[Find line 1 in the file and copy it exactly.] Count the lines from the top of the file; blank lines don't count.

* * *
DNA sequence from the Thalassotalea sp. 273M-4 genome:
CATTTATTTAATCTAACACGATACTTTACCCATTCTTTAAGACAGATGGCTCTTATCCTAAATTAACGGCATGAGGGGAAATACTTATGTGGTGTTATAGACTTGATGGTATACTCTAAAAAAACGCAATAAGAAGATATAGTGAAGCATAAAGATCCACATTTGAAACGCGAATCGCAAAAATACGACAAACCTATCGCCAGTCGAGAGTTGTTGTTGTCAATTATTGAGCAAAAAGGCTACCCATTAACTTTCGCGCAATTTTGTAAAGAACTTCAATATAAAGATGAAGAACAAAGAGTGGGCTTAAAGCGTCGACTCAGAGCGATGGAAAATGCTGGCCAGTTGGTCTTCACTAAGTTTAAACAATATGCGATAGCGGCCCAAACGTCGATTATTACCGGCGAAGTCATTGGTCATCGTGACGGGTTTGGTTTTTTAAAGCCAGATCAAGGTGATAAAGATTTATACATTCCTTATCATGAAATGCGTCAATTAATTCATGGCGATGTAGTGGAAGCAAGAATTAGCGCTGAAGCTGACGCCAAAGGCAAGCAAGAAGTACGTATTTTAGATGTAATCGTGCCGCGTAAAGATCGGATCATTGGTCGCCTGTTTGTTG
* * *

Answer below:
DNA sequence from the Thalassotalea sp. 273M-4 genome: